The largest conference focused on the use of technology in education, WCCE2017 attracts hundreds of educators, researchers, policy-makers and technology experts to Dublin Ireland for the four-day event.

Professor Valerie Shute used her extensive research as the Mack and Eddie Campbell Tyner endowed professor of education at Florida State University where she focuses primarily on the design, development and evaluation of advanced systems to support competencies.

"There's no limit to what you can measure with games," says Professor Shute, who uses stealth assessment models in games to operationalise and measure competencies like creativity, problem-solving, systems thinking and conscientiousness.

"Unlike the cycle of learned helplessness students sometimes display with traditional educational methods, games can reverse that by giving students some early successes, which encourages them to try harder. Success begets success, leading to an increase in persistence and problem-solving, both which are important for success in the 21st century," she explained.

At WCCE2017, Professor Shute demonstrated her own gaming platform called Physics Playground, which has delivered measurable improvements in children's understanding and application of physics principles and problem-solving skills during laboratory testing.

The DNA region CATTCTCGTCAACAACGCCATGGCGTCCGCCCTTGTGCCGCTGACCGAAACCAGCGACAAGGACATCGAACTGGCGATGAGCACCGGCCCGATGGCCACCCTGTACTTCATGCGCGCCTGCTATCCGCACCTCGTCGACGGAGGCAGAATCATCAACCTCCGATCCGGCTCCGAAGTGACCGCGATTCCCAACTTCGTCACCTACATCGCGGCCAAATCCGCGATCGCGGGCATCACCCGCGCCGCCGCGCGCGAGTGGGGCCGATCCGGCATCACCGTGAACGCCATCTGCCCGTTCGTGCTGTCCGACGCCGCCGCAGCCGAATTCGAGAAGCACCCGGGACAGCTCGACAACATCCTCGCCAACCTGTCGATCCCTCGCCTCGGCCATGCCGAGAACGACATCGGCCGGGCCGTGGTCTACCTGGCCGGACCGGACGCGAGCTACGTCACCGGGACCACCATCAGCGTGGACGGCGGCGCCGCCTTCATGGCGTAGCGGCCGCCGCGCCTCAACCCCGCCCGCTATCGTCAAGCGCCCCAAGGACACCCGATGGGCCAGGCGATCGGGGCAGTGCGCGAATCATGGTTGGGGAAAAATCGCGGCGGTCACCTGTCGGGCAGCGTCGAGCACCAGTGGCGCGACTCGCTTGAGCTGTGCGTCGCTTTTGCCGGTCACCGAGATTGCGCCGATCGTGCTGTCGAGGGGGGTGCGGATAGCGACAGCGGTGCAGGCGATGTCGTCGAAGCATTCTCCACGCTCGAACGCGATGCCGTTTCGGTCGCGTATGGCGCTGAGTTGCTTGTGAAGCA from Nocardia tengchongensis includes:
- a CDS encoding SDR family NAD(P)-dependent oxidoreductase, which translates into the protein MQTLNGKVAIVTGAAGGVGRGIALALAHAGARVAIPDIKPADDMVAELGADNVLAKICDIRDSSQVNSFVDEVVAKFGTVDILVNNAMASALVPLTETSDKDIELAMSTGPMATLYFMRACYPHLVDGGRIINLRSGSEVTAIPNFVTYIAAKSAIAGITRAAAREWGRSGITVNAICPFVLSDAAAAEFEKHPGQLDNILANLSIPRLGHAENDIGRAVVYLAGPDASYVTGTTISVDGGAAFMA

Although still in beta and yet to be commercially released, the game has attracted significant interest from teachers and students alike whenever it has been shown. It has been the subject of grants from the Gates Foundation and the US Government.

Professor Shute was one of five keynote speakers heading an impressive line-up at WCCE2017. Other keynotes include:
- Lord David Puttnam, Digital Champion for Ireland
- Andreas Schleicher, Head of the OECD Programme for International Student Assessment (PISA)
- Davide Storti, Coordinator of UNESCO's YouthMobile Initiative
- Dr Indrajit Bannerjee, Director of UNESCO's Knowledge Societies Division, which promotes the use of technology to improve access to education.